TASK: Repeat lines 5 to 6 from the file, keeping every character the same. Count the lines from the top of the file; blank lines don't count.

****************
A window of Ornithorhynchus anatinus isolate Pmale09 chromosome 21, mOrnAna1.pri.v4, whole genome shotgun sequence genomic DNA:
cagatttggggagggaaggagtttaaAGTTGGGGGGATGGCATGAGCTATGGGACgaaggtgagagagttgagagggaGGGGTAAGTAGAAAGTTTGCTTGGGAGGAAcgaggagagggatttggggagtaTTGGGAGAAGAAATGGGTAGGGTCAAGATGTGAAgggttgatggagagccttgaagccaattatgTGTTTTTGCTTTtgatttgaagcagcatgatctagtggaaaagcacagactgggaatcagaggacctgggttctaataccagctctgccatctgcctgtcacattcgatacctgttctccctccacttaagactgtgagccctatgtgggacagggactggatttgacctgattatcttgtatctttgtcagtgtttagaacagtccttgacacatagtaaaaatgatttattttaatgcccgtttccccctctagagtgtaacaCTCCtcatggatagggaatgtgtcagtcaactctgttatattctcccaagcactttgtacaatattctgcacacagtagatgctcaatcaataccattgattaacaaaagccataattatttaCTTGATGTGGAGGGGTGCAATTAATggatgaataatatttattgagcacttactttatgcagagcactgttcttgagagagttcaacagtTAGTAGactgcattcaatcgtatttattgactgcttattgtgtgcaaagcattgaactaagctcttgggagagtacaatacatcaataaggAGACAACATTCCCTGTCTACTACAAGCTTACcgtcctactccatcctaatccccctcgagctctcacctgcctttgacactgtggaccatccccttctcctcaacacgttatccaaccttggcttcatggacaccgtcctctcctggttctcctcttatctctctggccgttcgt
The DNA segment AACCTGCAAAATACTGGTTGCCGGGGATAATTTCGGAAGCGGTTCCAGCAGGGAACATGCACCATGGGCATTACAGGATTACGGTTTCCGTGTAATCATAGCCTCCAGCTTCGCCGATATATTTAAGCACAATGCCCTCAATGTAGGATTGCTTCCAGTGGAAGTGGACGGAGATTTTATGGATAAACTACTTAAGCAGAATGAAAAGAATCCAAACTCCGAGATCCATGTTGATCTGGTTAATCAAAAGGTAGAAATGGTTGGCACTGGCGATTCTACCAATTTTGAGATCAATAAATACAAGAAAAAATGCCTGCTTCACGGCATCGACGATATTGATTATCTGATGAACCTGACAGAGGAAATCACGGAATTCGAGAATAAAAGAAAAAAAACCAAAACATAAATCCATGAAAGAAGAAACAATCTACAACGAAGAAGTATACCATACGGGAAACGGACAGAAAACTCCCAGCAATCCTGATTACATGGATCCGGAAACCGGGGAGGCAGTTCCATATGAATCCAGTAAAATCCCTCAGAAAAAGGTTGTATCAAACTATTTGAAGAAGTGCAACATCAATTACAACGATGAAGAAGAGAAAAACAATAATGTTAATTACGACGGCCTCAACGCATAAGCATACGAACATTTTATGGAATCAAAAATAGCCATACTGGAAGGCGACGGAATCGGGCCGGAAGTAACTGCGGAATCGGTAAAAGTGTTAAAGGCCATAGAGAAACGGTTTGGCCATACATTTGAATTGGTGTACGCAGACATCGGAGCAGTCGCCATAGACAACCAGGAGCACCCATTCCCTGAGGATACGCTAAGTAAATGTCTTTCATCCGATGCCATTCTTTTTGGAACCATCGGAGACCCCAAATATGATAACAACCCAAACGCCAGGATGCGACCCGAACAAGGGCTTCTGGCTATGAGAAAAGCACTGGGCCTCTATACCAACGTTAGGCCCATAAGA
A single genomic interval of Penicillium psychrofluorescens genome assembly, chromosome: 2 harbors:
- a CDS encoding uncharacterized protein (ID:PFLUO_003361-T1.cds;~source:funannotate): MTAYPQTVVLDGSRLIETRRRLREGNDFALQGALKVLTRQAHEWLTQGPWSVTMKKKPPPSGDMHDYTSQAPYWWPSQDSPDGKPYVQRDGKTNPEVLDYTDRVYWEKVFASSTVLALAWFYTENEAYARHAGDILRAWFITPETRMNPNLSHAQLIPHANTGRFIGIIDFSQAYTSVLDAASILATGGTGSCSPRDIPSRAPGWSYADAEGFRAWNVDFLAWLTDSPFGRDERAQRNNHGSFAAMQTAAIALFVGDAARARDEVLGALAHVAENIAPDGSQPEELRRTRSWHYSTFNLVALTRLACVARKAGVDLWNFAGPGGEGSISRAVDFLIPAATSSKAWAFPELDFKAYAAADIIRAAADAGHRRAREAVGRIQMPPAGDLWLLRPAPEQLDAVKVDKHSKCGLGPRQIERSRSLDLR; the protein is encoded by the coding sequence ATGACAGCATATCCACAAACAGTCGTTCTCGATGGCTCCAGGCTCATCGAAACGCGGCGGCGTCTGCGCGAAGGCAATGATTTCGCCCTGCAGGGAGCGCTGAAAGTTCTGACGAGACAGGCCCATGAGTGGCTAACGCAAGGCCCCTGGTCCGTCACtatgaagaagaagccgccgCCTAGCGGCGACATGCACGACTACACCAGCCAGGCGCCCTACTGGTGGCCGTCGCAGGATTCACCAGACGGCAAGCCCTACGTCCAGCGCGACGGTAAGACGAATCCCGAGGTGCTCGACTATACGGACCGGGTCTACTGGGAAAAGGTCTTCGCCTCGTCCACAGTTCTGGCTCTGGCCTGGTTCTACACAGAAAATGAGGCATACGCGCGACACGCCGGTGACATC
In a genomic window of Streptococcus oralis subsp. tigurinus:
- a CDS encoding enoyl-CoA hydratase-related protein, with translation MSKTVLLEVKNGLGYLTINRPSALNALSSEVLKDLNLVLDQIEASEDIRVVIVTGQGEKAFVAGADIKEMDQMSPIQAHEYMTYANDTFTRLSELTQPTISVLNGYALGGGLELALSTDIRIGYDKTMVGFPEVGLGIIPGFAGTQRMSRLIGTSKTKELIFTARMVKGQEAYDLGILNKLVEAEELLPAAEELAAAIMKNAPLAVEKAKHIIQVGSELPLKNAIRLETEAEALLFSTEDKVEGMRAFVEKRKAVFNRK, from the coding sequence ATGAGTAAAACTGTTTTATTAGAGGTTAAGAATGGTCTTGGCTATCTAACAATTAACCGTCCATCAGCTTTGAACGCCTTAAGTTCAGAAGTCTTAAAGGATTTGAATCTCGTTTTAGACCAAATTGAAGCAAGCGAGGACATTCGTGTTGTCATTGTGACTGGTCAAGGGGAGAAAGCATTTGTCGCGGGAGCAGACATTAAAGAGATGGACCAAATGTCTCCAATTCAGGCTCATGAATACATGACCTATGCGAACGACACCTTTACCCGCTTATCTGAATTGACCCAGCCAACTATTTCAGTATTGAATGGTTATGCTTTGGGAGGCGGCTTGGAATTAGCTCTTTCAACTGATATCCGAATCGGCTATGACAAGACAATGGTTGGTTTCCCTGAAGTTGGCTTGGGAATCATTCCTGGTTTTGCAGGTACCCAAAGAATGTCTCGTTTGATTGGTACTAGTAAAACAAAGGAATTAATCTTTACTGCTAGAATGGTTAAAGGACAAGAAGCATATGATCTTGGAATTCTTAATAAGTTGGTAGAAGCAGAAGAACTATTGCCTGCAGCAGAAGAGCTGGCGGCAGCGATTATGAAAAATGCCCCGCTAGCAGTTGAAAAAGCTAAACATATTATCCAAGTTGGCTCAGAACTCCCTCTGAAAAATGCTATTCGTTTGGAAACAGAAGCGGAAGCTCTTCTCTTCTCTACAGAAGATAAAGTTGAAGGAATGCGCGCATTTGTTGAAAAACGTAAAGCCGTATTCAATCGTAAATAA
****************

- a CDS encoding uncharacterized protein (ID:PFLUO_003361-T1.cds;~source:funannotate): MTAYPQTVVLDGSRLIETRRRLREGNDFALQGALKVLTRQAHEWLTQGPWSVTMKKKPPPSGDMHDYTSQAPYWWPSQDSPDGKPYVQRDGKTNPEVLDYTDRVYWEKVFASSTVLALAWFYTENEAYARHAGDILRAWFITPETRMNPNLSHAQLIPHANTGRFIGIIDFSQAYTSVLDAASILATGGTGSCSPRDIPSRAPGWSYADAEGFRAWNVDFLAWLTDSPFGRDERAQRNNHGSFAAMQTAAIALFVGDAARARDEVLGALAHVAENIAPDGSQPEELRRTRSWHYSTFNLVALTRLACVARKAGVDLWNFAGPGGEGSISRAVDFLIPAATSSKAWAFPELDFKAYAAADIIRAAADAGHRRAREAVGRIQMPPAGDLWLLRPAPEQLDAVKVDKHSKCGLGPRQIERSRSLDLR; the protein is encoded by the coding sequence ATGACAGCATATCCACAAACAGTCGTTCTCGATGGCTCCAGGCTCATCGAAACGCGGCGGCGTCTGCGCGAAGGCAATGATTTCGCCCTGCAGGGAGCGCTGAAAGTTCTGACGAGACAGGCCCATGAGTGGCTAACGCAAGGCCCCTGGTCCGTCACtatgaagaagaagccgccgCCTAGCGGCGACATGCACGACTACACCAGCCAGGCGCCCTACTGGTGGCCGTCGCAGGATTCACCAGACGGCAAGCCCTACGTCCAGCGCGACGGTAAGACGAATCCCGAGGTGCTCGACTATACGGACCGGGTCTACTGGGAAAAGGTCTTCGCCTCGTCCACAGTTCTGGCTCTGGCCTGGTTCTACACAGAAAATGAGGCATACGCGCGACACGCCGGTGACATC
In a genomic window of Streptococcus oralis subsp. tigurinus: